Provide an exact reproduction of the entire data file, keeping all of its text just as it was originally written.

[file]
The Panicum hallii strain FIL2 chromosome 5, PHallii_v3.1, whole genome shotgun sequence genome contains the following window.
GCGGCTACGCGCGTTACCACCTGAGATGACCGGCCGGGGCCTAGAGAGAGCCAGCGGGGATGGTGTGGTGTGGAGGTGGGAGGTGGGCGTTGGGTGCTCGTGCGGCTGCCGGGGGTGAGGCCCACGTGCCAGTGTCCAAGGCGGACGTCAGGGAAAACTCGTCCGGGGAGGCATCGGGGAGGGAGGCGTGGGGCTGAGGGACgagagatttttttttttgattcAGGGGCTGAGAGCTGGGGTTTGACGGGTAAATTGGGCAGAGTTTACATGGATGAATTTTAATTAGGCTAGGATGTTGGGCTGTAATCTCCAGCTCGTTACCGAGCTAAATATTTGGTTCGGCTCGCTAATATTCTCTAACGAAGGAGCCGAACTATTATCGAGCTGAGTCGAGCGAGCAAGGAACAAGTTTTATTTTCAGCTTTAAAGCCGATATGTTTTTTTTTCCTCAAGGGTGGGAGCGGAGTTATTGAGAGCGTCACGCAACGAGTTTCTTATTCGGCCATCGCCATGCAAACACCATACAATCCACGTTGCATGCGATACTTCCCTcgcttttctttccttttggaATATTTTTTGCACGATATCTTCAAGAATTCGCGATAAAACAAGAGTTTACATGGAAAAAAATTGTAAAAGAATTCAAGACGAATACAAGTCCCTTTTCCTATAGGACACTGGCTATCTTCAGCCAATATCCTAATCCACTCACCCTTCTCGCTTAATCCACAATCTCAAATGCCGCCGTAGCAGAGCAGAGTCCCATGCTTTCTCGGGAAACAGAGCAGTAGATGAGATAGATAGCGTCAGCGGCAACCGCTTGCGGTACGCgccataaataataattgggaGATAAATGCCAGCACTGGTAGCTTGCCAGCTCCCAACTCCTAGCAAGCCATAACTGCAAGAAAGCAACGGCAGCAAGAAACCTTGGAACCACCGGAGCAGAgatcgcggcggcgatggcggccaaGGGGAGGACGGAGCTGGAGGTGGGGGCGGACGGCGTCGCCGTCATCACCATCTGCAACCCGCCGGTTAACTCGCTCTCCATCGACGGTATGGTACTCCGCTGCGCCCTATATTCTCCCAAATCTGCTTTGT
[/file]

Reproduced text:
The Panicum hallii strain FIL2 chromosome 5, PHallii_v3.1, whole genome shotgun sequence genome contains the following window.
GCGGCTACGCGCGTTACCACCTGAGATGACCGGCCGGGGCCTAGAGAGAGCCAGCGGGGATGGTGTGGTGTGGAGGTGGGAGGTGGGCGTTGGGTGCTCGTGCGGCTGCCGGGGGTGAGGCCCACGTGCCAGTGTCCAAGGCGGACGTCAGGGAAAACTCGTCCGGGGAGGCATCGGGGAGGGAGGCGTGGGGCTGAGGGACgagagatttttttttttgattcAGGGGCTGAGAGCTGGGGTTTGACGGGTAAATTGGGCAGAGTTTACATGGATGAATTTTAATTAGGCTAGGATGTTGGGCTGTAATCTCCAGCTCGTTACCGAGCTAAATATTTGGTTCGGCTCGCTAATATTCTCTAACGAAGGAGCCGAACTATTATCGAGCTGAGTCGAGCGAGCAAGGAACAAGTTTTATTTTCAGCTTTAAAGCCGATATGTTTTTTTTTCCTCAAGGGTGGGAGCGGAGTTATTGAGAGCGTCACGCAACGAGTTTCTTATTCGGCCATCGCCATGCAAACACCATACAATCCACGTTGCATGCGATACTTCCCTcgcttttctttccttttggaATATTTTTTGCACGATATCTTCAAGAATTCGCGATAAAACAAGAGTTTACATGGAAAAAAATTGTAAAAGAATTCAAGACGAATACAAGTCCCTTTTCCTATAGGACACTGGCTATCTTCAGCCAATATCCTAATCCACTCACCCTTCTCGCTTAATCCACAATCTCAAATGCCGCCGTAGCAGAGCAGAGTCCCATGCTTTCTCGGGAAACAGAGCAGTAGATGAGATAGATAGCGTCAGCGGCAACCGCTTGCGGTACGCgccataaataataattgggaGATAAATGCCAGCACTGGTAGCTTGCCAGCTCCCAACTCCTAGCAAGCCATAACTGCAAGAAAGCAACGGCAGCAAGAAACCTTGGAACCACCGGAGCAGAgatcgcggcggcgatggcggccaaGGGGAGGACGGAGCTGGAGGTGGGGGCGGACGGCGTCGCCGTCATCACCATCTGCAACCCGCCGGTTAACTCGCTCTCCATCGACGGTATGGTACTCCGCTGCGCCCTATATTCTCCCAAATCTGCTTTGT